student math work on whiteboard

Other students chose the opposite route and strategically picked numbers to make it “harder for themselves.” Check out the way these two students showed strong reasoning and perseverance through division of numbers larger than any they’ve ever worked with.

student math work on whiteboard

Others chose numbers without much forethought and dealt with some amazing leftovers. This was a great way to formatively assess students’ thinking related to fractions before they began that unit.

student math work on whiteboard

And then there are always the surprises. Who would have thought 3rd graders would reason about the leftovers in terms of percentages?

student math workstudent math work

Finding Out What They Know

Reflecting on the difference between what students would have done with the original problem versus the reasoning work they did related to the one simple sentence, I’m amazed at the outcomes. I learned so much more about what each of the students know beyond simply multiplying five and six. Taking out the numbers and the question allowed every student to think about the meaning of the sentence, the implied mathematical connections, and to plan a solution pathway before jumping into a solution attempt.

I highly recommend everyone try this strategy with a word problem from your current text. It’s a wonderful way to give every student access to the math and the freedom to think beyond just getting an answer.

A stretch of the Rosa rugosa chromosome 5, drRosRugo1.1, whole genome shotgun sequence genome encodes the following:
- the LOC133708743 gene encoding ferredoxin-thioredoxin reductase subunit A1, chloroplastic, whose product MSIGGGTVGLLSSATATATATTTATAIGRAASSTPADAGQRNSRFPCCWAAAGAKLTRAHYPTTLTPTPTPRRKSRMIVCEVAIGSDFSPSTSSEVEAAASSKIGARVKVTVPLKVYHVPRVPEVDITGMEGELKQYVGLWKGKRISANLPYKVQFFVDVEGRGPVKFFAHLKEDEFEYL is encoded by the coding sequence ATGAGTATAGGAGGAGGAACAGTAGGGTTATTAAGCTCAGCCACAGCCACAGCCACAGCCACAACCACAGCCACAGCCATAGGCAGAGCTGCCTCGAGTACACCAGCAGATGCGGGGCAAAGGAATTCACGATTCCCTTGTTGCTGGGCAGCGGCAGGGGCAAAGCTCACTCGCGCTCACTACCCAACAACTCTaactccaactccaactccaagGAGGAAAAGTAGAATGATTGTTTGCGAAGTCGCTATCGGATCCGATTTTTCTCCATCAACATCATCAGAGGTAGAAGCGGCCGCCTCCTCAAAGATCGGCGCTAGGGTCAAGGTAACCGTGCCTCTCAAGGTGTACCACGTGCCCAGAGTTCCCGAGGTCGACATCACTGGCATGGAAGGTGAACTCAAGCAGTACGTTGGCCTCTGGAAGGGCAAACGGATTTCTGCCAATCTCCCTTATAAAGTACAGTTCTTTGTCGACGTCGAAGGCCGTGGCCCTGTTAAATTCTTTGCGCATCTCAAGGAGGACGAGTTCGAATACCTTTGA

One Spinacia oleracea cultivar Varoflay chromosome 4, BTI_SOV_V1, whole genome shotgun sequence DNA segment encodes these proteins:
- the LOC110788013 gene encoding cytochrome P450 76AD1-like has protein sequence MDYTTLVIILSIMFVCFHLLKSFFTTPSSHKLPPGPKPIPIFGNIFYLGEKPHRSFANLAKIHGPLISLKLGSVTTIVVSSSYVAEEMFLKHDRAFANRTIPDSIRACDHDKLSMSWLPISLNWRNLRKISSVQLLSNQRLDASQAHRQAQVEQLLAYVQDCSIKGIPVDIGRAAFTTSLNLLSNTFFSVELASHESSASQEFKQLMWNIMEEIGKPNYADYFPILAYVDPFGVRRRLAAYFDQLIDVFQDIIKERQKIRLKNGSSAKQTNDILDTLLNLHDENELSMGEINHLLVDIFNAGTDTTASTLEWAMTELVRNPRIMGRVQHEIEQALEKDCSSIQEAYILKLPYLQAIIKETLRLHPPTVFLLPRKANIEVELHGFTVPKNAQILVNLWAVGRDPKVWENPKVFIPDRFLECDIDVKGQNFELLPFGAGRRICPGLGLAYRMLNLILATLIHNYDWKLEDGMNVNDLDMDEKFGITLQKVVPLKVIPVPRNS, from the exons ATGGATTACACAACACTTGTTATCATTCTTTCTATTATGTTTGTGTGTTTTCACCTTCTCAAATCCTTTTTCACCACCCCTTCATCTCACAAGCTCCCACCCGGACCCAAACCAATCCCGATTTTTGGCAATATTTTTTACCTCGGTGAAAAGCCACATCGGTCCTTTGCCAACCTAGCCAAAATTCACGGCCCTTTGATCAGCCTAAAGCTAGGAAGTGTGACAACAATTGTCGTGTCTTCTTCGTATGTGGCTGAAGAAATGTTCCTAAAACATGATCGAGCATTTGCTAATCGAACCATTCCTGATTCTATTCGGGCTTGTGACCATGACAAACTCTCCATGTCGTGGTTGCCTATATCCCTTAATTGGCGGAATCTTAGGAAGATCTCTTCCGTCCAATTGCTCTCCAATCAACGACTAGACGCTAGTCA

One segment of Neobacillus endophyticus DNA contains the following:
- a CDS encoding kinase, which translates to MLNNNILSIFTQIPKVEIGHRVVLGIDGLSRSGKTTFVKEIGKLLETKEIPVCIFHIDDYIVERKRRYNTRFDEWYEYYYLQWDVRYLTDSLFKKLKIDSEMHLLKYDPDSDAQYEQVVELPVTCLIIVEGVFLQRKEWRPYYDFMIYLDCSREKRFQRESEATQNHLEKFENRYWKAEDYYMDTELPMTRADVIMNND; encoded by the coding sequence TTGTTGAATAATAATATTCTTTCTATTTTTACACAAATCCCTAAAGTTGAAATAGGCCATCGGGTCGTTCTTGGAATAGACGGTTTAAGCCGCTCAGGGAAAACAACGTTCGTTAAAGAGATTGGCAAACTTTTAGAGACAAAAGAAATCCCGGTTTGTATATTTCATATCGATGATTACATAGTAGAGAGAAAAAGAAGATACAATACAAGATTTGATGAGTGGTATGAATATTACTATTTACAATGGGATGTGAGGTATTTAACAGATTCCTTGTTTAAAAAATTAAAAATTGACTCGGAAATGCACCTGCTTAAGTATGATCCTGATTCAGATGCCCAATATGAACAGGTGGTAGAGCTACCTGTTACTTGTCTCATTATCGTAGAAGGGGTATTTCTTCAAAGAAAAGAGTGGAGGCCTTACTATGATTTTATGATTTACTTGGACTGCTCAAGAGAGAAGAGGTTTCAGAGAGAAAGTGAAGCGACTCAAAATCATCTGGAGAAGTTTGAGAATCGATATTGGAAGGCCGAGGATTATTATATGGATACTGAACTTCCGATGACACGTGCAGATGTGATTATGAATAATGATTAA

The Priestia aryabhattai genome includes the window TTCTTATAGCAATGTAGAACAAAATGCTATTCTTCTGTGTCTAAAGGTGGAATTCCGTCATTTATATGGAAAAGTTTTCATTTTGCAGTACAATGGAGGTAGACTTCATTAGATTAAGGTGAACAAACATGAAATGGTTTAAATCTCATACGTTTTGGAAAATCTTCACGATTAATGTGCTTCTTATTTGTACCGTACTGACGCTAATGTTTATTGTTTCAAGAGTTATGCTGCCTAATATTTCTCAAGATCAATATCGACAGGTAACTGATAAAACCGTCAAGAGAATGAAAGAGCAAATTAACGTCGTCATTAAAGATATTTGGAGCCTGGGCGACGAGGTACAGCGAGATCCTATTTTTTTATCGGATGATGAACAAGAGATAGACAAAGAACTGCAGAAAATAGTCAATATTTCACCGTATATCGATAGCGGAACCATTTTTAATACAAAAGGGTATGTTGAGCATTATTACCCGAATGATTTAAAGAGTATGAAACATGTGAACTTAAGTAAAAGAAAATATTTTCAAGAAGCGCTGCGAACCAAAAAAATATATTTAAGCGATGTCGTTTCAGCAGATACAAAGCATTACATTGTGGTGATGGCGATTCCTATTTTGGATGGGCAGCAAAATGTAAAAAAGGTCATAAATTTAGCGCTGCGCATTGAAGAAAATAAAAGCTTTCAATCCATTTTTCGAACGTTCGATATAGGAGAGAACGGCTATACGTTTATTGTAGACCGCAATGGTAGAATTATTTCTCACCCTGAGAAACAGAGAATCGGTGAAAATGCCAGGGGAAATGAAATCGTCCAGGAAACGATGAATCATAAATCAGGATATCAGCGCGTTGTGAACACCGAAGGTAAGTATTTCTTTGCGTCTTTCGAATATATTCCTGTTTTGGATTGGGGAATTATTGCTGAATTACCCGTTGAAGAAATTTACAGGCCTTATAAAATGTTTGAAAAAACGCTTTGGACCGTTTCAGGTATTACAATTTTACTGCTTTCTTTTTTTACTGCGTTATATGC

If you know me or have ever read my blog, you know I could talk for days about student math work! You can visit my blog for a more detailed description of the work shown in this post, as well as additional work captured from the lesson.

This work was made possible through support by the Leona M. and Harry B. Helmsley Charitable Trust.

Kristin Gray is a National Board Certified fifth grade math teacher at Richard A. Shields Elementary School in the Cape Henlopen School District in Lewes, Delaware and a Teaching Channel Laureate. During her 19 years in education, she has taught 5th–8th grade math, and spent two years as a K-5 Math Specialist. She feels fortunate to be involved with Illustrative Mathematics and Teaching Channel on projects developing math tasks, facilitating professional development, and blogging about these experiences. She is always excited to share her love of teaching at conferences such as NCTM, NCSM, ISTE, as well as on her blog. Follow Kristen on Twitter: @MathMinds.